Much has been said about the necessity for land settlement. On this important subject our friends in Opposition are well qualified to- speak. Let us consider their record. Five or six years ago the Scullin Labour Government was in office. At that time it practised wholesale " settlement " with a vengeance. Did not Labour politicians then do their best to " settle the man on the land? Did not they " settle " the man off the land ? Did not they " settle " the employer ? ' Did not they "settle" the employee? Did not they " settle " the business man ? Did not they " settle " the unemployed ? Did not they almost " settle " Australia ? And when we consider that only three Labour senators are left here - being the total yield of the elections - are we not forced to the conclusion that they " settled " themselves ?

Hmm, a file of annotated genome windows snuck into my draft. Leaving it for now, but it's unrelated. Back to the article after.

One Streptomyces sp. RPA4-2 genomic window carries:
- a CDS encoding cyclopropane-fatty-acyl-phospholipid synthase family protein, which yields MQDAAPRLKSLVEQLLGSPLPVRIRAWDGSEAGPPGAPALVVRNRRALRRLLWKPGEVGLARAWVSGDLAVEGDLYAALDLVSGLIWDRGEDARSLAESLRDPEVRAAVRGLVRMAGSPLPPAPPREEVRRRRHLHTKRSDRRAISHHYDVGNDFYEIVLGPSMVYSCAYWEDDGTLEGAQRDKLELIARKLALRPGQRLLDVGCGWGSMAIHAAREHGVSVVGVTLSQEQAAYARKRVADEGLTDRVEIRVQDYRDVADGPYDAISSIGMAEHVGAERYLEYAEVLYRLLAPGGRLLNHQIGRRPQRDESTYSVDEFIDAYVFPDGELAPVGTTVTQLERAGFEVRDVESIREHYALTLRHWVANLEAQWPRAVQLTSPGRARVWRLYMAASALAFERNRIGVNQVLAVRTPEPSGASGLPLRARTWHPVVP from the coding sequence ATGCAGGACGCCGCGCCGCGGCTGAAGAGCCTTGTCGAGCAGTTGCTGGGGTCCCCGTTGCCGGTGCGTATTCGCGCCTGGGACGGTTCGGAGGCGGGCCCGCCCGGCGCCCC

The fulfilment of the programme outlined in -the Governor-General's Speech will bring to a conclusion a record of two years' administration and legislation by the present Government of which Australia may well be proud; and I believe that, in the near future, when the people have an opportunity to compare the record of the Scullin Government with that of the Lyons Administration, they will say to the supporters of the Lyons Government, "Well done thou good and faithful servants. You deserve well of the people of Australia. Go back and continue the job which you have been doing for the last six years ".

Debate (on motion by Senator Allan McDonald) adjourned.